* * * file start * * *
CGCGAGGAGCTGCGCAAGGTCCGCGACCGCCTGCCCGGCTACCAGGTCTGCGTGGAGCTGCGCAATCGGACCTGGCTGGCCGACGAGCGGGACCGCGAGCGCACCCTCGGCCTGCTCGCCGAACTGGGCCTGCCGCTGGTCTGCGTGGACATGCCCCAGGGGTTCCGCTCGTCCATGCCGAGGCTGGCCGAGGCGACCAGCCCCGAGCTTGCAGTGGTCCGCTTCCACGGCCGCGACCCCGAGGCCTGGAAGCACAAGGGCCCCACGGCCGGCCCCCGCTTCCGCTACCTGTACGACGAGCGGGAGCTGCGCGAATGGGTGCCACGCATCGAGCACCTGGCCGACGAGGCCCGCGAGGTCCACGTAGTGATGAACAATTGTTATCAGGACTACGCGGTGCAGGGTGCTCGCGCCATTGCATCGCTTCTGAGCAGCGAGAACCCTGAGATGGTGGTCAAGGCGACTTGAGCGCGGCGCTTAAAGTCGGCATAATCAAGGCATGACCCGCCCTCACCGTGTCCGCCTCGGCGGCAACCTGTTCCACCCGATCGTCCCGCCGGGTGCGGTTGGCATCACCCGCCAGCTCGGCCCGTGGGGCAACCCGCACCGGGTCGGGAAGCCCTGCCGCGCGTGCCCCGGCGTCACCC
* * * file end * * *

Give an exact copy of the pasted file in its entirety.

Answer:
CGCGAGGAGCTGCGCAAGGTCCGCGACCGCCTGCCCGGCTACCAGGTCTGCGTGGAGCTGCGCAATCGGACCTGGCTGGCCGACGAGCGGGACCGCGAGCGCACCCTCGGCCTGCTCGCCGAACTGGGCCTGCCGCTGGTCTGCGTGGACATGCCCCAGGGGTTCCGCTCGTCCATGCCGAGGCTGGCCGAGGCGACCAGCCCCGAGCTTGCAGTGGTCCGCTTCCACGGCCGCGACCCCGAGGCCTGGAAGCACAAGGGCCCCACGGCCGGCCCCCGCTTCCGCTACCTGTACGACGAGCGGGAGCTGCGCGAATGGGTGCCACGCATCGAGCACCTGGCCGACGAGGCCCGCGAGGTCCACGTAGTGATGAACAATTGTTATCAGGACTACGCGGTGCAGGGTGCTCGCGCCATTGCATCGCTTCTGAGCAGCGAGAACCCTGAGATGGTGGTCAAGGCGACTTGAGCGCGGCGCTTAAAGTCGGCATAATCAAGGCATGACCCGCCCTCACCGTGTCCGCCTCGGCGGCAACCTGTTCCACCCGATCGTCCCGCCGGGTGCGGTTGGCATCACCCGCCAGCTCGGCCCGTGGGGCAACCCGCACCGGGTCGGGAAGCCCTGCCGCGCGTGCCCCGGCGTCACCC